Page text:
Without my eclectic tastes, the “Breaking the Wall” novels never would have been written, because I wouldn’t have known enough about Chinese history, characters, and mythology to find myself asking the question that triggered the idea that led to the story.  The same is true for the varied cultures featured in the Firekeeper novels and elsewhere.  They’re not cultures from our world with the serial numbers lightly filed off; they’re evolved from the ground up based on what I know about how environment, politics, and religion (to name just three) have to do with how cultures are shaped.

My next read is likely to be a non-fiction book about a relatively minor historical figure.  Do I plan to write about him?  Not necessarily, but what I learn will definitely bubble up in some strange and wonderful way somewhere in the future.

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5 Responses to “Crystals of Stories”

  1. James Mendur Says:

    “I don’t really research. I write Fantasy. I can change things to fit what I want.”

    I never forget that authors lie for a living.

    That said, some authors research more than others and many authors crib stories from their own life as they write. A few years ago, I was following the blog of the author Steve Perry (not the singer Steve Perry; he hasn’t written any novels that I know of) and then I read a new book he had written and I could see where he was getting all the bits and pieces: the martial arts lessons, the character names, the little stories and jokes told by characters which illuminated who they were. Yes, authors lie for a living, but those lies often seem to have a kernel of truth in them from what the author has experienced, read, seen, heard, etc.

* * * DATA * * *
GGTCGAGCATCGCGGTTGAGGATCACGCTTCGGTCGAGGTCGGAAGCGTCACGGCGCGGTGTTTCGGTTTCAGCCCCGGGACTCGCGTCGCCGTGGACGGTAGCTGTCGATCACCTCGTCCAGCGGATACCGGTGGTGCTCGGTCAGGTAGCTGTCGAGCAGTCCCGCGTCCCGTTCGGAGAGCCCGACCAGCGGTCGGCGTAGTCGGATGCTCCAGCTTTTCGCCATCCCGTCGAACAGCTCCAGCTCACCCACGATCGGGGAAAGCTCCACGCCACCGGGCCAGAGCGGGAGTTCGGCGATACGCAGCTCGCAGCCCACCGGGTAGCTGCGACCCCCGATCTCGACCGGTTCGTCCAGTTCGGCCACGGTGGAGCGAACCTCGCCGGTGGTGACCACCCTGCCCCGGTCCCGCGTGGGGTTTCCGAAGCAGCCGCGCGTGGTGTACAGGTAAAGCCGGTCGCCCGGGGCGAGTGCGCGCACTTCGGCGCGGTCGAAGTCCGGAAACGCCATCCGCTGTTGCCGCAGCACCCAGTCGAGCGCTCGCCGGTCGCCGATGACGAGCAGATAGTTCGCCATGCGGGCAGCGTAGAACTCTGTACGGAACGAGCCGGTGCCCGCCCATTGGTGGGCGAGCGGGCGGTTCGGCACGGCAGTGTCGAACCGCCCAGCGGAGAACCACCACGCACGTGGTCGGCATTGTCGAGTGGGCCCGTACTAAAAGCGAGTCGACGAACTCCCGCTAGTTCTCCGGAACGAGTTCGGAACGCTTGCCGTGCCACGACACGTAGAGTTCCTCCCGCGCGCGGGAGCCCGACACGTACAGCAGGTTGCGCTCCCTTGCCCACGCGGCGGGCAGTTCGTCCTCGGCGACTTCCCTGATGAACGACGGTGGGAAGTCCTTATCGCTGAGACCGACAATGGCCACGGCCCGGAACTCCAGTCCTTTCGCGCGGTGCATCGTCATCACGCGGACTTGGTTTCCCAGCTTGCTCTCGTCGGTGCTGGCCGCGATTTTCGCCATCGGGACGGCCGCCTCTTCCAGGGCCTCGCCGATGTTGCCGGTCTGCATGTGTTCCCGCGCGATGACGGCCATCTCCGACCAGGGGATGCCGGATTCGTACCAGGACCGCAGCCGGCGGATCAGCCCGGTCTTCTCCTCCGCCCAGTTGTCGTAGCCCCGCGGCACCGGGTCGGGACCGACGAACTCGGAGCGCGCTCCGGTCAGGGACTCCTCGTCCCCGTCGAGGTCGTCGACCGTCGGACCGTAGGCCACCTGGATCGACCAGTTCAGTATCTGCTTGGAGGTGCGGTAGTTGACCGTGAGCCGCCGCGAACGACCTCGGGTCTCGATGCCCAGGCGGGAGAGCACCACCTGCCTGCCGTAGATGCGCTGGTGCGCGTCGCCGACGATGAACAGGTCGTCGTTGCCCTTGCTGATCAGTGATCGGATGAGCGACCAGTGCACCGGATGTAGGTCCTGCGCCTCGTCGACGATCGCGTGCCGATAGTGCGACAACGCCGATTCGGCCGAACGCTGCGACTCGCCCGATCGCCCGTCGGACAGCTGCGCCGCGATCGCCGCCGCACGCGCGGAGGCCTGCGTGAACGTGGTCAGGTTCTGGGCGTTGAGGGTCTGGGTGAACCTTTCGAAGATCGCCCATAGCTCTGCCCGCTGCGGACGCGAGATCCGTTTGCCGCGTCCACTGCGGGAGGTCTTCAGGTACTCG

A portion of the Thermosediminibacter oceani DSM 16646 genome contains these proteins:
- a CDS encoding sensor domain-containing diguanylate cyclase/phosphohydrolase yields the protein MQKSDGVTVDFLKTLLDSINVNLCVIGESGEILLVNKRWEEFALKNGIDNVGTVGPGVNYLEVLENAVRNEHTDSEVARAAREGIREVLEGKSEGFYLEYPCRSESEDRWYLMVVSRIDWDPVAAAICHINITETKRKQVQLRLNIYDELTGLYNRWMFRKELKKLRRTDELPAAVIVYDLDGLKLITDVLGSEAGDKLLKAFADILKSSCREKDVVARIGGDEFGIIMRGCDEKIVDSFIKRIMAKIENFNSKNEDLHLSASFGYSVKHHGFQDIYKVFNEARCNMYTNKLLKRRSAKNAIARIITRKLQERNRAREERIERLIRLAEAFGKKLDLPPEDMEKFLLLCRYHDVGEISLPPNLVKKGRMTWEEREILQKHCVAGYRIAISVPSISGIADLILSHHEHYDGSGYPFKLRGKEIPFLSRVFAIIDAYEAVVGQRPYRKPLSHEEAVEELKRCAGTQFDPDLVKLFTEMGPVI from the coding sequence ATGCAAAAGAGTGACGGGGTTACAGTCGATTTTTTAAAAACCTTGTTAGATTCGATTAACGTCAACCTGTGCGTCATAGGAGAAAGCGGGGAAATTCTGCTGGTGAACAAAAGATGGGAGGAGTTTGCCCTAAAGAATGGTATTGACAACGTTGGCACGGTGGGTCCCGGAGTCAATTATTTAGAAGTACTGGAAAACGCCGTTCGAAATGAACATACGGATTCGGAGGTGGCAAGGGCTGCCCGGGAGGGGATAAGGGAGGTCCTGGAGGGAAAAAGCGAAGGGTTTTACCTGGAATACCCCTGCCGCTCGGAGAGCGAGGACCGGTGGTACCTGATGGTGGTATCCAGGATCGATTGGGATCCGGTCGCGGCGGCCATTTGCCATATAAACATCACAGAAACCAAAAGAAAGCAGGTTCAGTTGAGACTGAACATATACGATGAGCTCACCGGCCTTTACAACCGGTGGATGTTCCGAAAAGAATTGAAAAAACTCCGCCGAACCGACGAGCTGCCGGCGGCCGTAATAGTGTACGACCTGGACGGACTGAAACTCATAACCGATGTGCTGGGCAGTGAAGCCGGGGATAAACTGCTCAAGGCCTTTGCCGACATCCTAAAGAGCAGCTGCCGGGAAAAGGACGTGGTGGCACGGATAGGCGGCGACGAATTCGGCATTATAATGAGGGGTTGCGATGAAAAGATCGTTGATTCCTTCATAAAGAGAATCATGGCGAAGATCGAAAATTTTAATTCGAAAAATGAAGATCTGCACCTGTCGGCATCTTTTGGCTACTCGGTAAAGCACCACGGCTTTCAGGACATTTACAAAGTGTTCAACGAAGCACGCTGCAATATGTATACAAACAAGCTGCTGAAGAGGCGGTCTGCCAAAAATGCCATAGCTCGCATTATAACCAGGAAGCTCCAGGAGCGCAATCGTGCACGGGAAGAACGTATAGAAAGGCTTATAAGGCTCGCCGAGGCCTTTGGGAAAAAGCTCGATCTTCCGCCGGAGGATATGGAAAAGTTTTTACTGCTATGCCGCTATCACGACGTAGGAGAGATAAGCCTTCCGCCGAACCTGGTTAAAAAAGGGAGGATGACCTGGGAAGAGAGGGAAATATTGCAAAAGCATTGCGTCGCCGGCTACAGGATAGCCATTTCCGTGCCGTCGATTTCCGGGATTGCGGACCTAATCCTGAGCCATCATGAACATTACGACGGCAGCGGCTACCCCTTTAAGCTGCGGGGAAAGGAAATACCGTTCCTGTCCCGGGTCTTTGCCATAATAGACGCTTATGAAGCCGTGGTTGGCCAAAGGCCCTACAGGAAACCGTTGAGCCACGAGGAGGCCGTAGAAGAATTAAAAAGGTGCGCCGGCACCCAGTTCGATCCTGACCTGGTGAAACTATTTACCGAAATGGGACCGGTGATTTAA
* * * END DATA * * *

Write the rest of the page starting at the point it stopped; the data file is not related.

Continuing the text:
Regarding your reading, if you’re up for it, perhaps, just for one week, you might consider keeping a log of everything you’ve read (articles, short stories, etc.) and making that a WW or FF? An insight into the mind of Jane Lindskold?

    Just a thought.

  2. Harried Harry Says:

    Great ideas come from ideas others have developed or thought about. In my view, we all use “sources” of material from our reading, our experiences, our friends and acquaintances experiences, and the stories told to us by others.

    As a child one of my sisters made up stories to keep us entertained as we went on trips. Most of the time, we were in the back of the pickup inside the shell so we could hear her stories. Keeping nine to thirteen children entertained on a long trip (two to five hours) was always a challenge but the stories made the time fly bye.

    I’m a “Jack of all trades, but master of none” so I use whatever I have learned from reading and from hearing others speak about to aid in my endeavors. Many people refer to sections of a Bible to explain moral concepts to others, especially children. At times, the sections quoted are no longer applicable due to changes in culture and society but they are still used.

    The information presented in this posting aids the rest of us by expanding our knowledge of what is possible if we “just think about it”.

    Enjoy the week and the weekend; stay cool if it’s warm, but stay warm if it’s cool. Never drive into running water, unless you can see the bottom (and it is not too deep or fast for you to swim).

    • janelindskold Says:

      What’s the source of the idea that you shouldn’t dive into running water unless you can see the bottom? Sounds like folks wisdom, but I’m not familiar with the idea. And I used to dive into the Chesapeake, where you can rarely see the bottom in summer because of a greenish algae.